Maine Gov. John Baldacci signed a bill in May that will make it easier to obtain public records. The most significant change to the law was the addition of a review process for exceptions to public disclosure.
Maine Governor Approves Expansive Public Access Reform Bill
Reporters Coalition for Freedom of the press
AUGUSTA, Maine (June 5, 2004) — May 19, 2004 — Maine Gov. John Baldacci signed a bill last week that will make it easier to obtain public records. The Maine Press Association called it the “broadest package of public access reforms in the 45-year history of Maine’s Freedom of Access Act.”
The most significant change to the law was the addition of a review process for exceptions to public disclosure, said Judy Meyer, vice president of the Maine Freedom of Information Coalition. The exceptions in question fall under the Maine Freedom of Access Act’s general exemption for records otherwise designated confidential by statute.
Meyer, editorial page editor of the Lewiston Sun-Journal , served on a 16-person committee –including business leaders, area residents and government officials — charged with studying compliance with the state’s Freedom of Access laws.
Prior to the new bill, signed May 11, there was no re-evaluation of laws creating exceptions, which kept accumulating in numbers. Meyer said the committee at one point counted up to 500 exceptions on the books.The new law set out nine criteria to evaluate exceptions, and it institutionalizes an annual review of them. It also requires the need for the exceptions to be weighed against the public’s interest.
The law states that agencies must explain to requesters who are denied records the exemption(s) on which their denial was based. In some cases, that means citing an actual statute. This clarification, Meyer said, can make appeals easier.
The legislation was partially in response to a statewide public records audit conducted in November 2002 by the Maine coalition. The audit’s findings showed a disparity in protocol among agencies, and general noncompliance with the access laws. For example, auditors frequently had to present identification, identify their employers and/or provide reasons for their requests, none of which is required by state law.
The new legislation requires agencies to respond to public records requests within a “reasonable” time and at a “reasonable” cost. The law previously included no time or cost limits. Copying costs ranged from 15 cents to $6 per page, the coalition reported in the audit published in January 2003. The new law does not define what constitutes “reasonable.”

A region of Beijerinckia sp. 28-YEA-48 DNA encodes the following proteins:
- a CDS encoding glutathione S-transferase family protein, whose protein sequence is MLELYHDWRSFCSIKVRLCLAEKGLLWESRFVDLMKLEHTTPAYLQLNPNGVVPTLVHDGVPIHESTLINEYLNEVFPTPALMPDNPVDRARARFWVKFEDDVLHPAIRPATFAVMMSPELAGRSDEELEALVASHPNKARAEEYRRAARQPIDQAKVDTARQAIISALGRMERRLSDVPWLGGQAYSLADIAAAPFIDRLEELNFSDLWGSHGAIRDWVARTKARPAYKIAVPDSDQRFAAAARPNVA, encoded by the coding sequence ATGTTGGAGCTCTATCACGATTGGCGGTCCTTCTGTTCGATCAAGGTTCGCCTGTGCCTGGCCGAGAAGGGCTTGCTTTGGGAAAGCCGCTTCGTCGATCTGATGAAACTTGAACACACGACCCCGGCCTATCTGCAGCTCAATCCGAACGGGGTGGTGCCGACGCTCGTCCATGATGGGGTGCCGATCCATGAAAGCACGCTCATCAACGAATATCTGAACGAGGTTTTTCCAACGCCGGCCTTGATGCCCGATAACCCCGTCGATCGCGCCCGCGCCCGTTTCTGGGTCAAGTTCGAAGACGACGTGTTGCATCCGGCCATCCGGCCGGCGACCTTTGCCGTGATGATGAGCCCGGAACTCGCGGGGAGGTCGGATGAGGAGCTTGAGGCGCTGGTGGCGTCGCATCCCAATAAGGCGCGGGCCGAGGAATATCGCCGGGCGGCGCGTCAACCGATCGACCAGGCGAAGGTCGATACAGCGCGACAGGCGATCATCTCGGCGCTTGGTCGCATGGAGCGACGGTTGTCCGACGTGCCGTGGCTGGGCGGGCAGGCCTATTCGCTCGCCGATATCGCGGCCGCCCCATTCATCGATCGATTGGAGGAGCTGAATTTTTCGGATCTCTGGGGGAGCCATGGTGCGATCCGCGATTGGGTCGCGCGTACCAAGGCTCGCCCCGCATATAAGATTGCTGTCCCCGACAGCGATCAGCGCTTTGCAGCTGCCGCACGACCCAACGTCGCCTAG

The Maine Press Association and the Maine Daily Newspaper Publishers Association played a leading role in the creation of the bill.
“It was a long haul that, at times, required real patience on our part, but I believe that the final product was well worth the wait,” Michael Mahoney, the associations’ representative in the legislature, said in a publicly released statement.
Government entities may still charge a fee to cover the actual cost of searching for and compiling requested documents, but it can no longer exceed $10 per hour after the first hour of staff time.
Agencies must also provide the requester an estimate of total time and costs. If the estimate of the total cost exceeds $20, the agency or official must inform the requester before proceeding.
For estimates more than $100, the agency or official may require a requester to pay all or part of the estimated cost before continuing. The fee may be waived if the requester cannot afford to pay, or if the information sought is in the public interest.
The new law empowers the Committee To Study Compliance with Maine’s Freedom of Access Laws to examine how well state and local government entities are enforcing FOI laws, and to provide a recommendation as to whether the personal home contact information of public employees should be subject to disclosure. Currently, such information is only available regarding public school personnel.